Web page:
Coldplay’s Take on Our Society’s “Everyday Life”

Review by Jared Moser

When I heard Coldplay were releasing a new album, I didn’t know what to think. Part of me was ecstatic, considering their previous album, Head Full of Dreams, was released a whopping 5 years ago, and they’re one of my favorite bands. The other part of me was worried, because there’s a lot of pressure to cap off the decade with a creative bomb shell.

Dropping on November 22nd, Everyday Life is a double LP, separated into two parts, Sunrise and Sunset, each with eight songs. The album attempts to look at today’s society through music, which explains why it’s the first time (out of their eight studio albums) that a Coldplay album is explicit. It’s on the slow side, even for Coldplay, with what I like to call “Imagine Dragons Syndrome,” where an album has a couple of standout songs and the rest seems like filler. With this in mind, Everyday Life has maybe four standout songs, and a couple of others that I thoroughly enjoyed, but I can sense won’t age very well.

The album starts off with a melodic symphony piece, “Sunrise,” similar to the intro track to Viva La Vida, “Life in Technicolor.” It gives an all-instrumental taste of what the rest of the album’s aesthetic is. Though slow, I don’t mind it, because it sets a nice foundation for the album.

Within the first few songs, “Trouble in Town,” stands out among the others. It has a slow, melodic feel, and in place of the bridge, they use a recording of an argument between two men in the city. This is a cool way to bring the grit of reality into the album early. As the men argue, the music swells, developing into a Pink Floyd-like instrumental breakdown around the men yelling. It’s early place in the album gives the rest of the album hope.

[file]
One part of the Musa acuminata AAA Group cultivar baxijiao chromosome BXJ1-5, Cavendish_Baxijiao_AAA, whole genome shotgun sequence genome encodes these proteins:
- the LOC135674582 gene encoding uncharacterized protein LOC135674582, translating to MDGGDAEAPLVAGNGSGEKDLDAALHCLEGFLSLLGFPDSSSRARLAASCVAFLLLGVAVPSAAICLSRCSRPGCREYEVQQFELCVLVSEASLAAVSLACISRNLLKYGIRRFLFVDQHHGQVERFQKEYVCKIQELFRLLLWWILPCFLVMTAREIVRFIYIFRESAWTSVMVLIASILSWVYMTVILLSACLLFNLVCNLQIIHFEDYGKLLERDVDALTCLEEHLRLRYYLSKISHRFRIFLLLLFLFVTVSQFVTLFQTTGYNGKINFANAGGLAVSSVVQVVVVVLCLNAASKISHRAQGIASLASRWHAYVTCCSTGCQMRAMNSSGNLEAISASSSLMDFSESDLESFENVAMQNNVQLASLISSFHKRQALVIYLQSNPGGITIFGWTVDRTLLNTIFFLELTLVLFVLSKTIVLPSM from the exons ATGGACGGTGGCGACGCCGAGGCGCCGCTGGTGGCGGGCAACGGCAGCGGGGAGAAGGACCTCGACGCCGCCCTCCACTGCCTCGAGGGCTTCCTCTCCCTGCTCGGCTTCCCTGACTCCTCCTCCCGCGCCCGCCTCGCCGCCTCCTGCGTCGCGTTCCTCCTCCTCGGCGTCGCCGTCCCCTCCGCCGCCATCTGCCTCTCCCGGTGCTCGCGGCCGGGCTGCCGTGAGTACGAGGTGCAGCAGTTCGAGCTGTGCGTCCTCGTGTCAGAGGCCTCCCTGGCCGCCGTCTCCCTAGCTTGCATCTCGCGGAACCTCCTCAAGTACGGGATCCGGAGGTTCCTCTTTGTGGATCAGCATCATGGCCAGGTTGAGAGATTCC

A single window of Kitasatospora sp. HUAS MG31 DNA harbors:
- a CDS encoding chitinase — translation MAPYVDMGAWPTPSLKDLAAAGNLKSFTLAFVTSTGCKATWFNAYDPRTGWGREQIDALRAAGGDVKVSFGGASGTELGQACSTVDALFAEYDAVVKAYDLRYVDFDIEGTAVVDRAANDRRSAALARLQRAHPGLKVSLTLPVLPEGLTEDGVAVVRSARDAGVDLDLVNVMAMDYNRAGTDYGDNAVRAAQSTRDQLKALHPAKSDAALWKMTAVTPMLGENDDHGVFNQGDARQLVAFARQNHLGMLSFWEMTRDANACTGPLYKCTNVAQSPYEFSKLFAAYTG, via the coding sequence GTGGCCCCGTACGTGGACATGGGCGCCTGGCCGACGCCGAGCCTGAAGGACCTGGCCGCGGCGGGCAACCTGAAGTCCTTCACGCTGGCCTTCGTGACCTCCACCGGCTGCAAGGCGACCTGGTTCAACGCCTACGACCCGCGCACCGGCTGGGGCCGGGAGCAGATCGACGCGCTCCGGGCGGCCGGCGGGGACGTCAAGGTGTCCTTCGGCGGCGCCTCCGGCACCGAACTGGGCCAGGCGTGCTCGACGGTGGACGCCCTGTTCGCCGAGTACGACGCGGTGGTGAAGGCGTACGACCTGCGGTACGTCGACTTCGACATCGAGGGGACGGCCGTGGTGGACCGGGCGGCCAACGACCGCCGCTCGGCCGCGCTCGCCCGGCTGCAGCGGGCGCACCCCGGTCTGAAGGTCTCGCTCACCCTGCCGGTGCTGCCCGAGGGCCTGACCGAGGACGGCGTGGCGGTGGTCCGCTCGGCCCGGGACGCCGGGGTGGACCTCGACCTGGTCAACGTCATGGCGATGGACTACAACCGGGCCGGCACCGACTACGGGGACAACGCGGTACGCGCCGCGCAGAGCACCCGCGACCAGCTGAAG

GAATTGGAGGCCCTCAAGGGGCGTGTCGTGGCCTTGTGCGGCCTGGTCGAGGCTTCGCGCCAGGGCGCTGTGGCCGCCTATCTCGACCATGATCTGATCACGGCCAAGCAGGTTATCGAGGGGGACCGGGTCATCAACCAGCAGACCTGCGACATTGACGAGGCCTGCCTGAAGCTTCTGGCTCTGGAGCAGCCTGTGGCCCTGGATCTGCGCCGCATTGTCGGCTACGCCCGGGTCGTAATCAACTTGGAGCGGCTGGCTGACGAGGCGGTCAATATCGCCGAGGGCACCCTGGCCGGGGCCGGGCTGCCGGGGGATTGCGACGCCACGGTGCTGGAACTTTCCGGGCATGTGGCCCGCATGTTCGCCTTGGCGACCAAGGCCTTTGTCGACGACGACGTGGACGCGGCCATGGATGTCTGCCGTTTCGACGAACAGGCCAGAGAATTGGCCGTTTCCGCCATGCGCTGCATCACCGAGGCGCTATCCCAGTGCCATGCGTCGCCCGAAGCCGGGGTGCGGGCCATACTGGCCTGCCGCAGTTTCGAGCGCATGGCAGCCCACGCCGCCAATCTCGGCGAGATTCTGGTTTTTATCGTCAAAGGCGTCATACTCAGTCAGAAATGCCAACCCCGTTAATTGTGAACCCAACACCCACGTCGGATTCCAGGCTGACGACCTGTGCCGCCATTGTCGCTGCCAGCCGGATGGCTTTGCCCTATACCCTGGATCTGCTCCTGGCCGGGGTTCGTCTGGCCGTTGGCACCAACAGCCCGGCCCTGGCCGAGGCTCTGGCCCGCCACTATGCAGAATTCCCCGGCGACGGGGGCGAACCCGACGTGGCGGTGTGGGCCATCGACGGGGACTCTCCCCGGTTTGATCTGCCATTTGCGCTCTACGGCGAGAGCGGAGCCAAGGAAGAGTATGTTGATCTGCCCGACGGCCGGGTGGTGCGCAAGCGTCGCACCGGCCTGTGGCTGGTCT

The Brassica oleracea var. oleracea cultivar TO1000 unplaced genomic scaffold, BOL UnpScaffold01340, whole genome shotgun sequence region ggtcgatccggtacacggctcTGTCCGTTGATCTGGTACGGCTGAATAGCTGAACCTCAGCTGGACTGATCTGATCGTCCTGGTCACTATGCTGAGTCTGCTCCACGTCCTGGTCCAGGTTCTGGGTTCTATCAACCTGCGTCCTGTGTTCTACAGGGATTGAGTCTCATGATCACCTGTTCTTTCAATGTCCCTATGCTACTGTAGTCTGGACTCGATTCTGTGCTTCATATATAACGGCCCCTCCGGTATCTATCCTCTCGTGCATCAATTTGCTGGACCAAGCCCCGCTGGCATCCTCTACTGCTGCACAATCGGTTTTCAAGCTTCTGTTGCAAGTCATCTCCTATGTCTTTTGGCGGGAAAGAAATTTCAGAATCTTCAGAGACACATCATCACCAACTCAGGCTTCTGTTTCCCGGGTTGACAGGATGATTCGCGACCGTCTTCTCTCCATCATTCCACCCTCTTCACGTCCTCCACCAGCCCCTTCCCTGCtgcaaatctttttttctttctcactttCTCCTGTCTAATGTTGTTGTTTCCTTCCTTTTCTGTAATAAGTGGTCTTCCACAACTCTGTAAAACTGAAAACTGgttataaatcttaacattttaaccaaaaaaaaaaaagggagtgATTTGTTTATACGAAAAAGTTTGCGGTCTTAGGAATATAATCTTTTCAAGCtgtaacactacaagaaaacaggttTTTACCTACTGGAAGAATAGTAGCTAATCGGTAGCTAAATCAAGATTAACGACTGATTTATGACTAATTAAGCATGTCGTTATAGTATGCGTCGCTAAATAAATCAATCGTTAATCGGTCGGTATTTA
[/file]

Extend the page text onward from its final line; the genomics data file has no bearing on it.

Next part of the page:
The next stand out song is “Daddy,” and while it’s extremely slow, Coldplay implement a classic piano ballad, while lead singer Chris Martin sings softly about father and son issues. From the point-of-view of a son reaching out to his father, seemingly needing him, the father and son relationship is open to interpretation.

While not radio material, “Cry Cry Cry” is my favorite song on the record. It consists of Martin singing softly, alongside an altered voice that sounds like a young child, providing the song with a sense of innocence, over a short and sweet piano piece. Throughout the song are fuzzy crackles and pops, making it seem like you’re listening to vinyl; it’s a fantastic addition that gives the song texture. “Cry Cry Cry” combines the band’s simple and catchy style with their new raw and unfiltered sound, sounding like a classic hit from the 50’s or 60’s with the production value of today.

“Arabesque,” “Orphans,” and “Everyday Life” are some other standout songs of the album for me. From the vocals, sound, and overall feel, they’re essentially what the rest of the album lacks, though I’m not sure Coldplay wanted the whole album to be as production-based and radio worthy as these songs.

Chris Martin said this album is very personal and unfiltered, and the decision they made was to be totally raw and pure. That could explain why the band isn’t doing much promotion or touring, with the exception of an SNL appearance, and a gorgeous live stream of the album being performed in Jordan when it debuted, literally timing it with the sunrise and the sunset.